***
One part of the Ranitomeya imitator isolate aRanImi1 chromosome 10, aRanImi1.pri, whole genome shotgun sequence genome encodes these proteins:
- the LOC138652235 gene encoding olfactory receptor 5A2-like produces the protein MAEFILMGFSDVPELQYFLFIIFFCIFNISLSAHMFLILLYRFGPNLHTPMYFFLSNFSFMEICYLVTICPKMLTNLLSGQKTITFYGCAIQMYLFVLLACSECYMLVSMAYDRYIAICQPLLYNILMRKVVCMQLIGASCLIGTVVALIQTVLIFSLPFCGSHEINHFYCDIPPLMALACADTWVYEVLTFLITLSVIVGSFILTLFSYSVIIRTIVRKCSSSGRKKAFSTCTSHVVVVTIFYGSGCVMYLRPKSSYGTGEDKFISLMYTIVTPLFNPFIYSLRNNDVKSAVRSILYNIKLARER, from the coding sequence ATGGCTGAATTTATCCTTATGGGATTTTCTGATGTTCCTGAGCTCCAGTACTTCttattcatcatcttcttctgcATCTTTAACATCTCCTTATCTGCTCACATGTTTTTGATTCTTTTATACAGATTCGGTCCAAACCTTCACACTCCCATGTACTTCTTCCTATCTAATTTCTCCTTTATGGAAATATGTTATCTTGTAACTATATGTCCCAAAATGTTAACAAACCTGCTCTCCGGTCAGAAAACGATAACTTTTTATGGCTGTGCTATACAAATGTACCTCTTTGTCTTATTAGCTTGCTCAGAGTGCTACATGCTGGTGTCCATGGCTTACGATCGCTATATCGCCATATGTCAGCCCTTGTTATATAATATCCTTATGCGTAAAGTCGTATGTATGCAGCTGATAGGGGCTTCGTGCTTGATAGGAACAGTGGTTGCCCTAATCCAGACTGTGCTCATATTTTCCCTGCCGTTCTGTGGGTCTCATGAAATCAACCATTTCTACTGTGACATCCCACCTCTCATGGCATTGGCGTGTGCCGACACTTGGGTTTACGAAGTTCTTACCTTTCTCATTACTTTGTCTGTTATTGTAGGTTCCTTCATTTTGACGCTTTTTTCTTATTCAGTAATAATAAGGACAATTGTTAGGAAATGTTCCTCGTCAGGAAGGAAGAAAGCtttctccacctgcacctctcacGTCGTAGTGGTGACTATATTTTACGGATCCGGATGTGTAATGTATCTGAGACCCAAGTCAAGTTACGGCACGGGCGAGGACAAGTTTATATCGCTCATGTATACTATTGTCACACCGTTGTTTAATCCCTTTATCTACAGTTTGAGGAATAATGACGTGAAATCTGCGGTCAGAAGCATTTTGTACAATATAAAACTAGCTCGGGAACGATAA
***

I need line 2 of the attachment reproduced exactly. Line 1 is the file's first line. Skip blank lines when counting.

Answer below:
- the LOC138652235 gene encoding olfactory receptor 5A2-like produces the protein MAEFILMGFSDVPELQYFLFIIFFCIFNISLSAHMFLILLYRFGPNLHTPMYFFLSNFSFMEICYLVTICPKMLTNLLSGQKTITFYGCAIQMYLFVLLACSECYMLVSMAYDRYIAICQPLLYNILMRKVVCMQLIGASCLIGTVVALIQTVLIFSLPFCGSHEINHFYCDIPPLMALACADTWVYEVLTFLITLSVIVGSFILTLFSYSVIIRTIVRKCSSSGRKKAFSTCTSHVVVVTIFYGSGCVMYLRPKSSYGTGEDKFISLMYTIVTPLFNPFIYSLRNNDVKSAVRSILYNIKLARER, from the coding sequence ATGGCTGAATTTATCCTTATGGGATTTTCTGATGTTCCTGAGCTCCAGTACTTCttattcatcatcttcttctgcATCTTTAACATCTCCTTATCTGCTCACATGTTTTTGATTCTTTTATACAGATTCGGTCCAAACCTTCACACTCCCATGTACTTCTTCCTATCTAATTTCTCCTTTATGGAAATATGTTATCTTGTAACTATATGTCCCAAAATGTTAACAAACCTGCTCTCCGGTCAGAAAACGATAACTTTTTATGGCTGTGCTATACAAATGTACCTCTTTGTCTTATTAGCTTGCTCAGAGTGCTACATGCTGGTGTCCATGGCTTACGATCGCTATATCGCCATATGTCAGCCCTTGTTATATAATATCCTTATGCGTAAAGTCGTATGTATGCAGCTGATAGGGGCTTCGTGCTTGATAGGAACAGTGGTTGCCCTAATCCAGACTGTGCTCATATTTTCCCTGCCGTTCTGTGGGTCTCATGAAATCAACCATTTCTACTGTGACATCCCACCTCTCATGGCATTGGCGTGTGCCGACACTTGGGTTTACGAAGTTCTTACCTTTCTCATTACTTTGTCTGTTATTGTAGGTTCCTTCATTTTGACGCTTTTTTCTTATTCAGTAATAATAAGGACAATTGTTAGGAAATGTTCCTCGTCAGGAAGGAAGAAAGCtttctccacctgcacctctcacGTCGTAGTGGTGACTATATTTTACGGATCCGGATGTGTAATGTATCTGAGACCCAAGTCAAGTTACGGCACGGGCGAGGACAAGTTTATATCGCTCATGTATACTATTGTCACACCGTTGTTTAATCCCTTTATCTACAGTTTGAGGAATAATGACGTGAAATCTGCGGTCAGAAGCATTTTGTACAATATAAAACTAGCTCGGGAACGATAA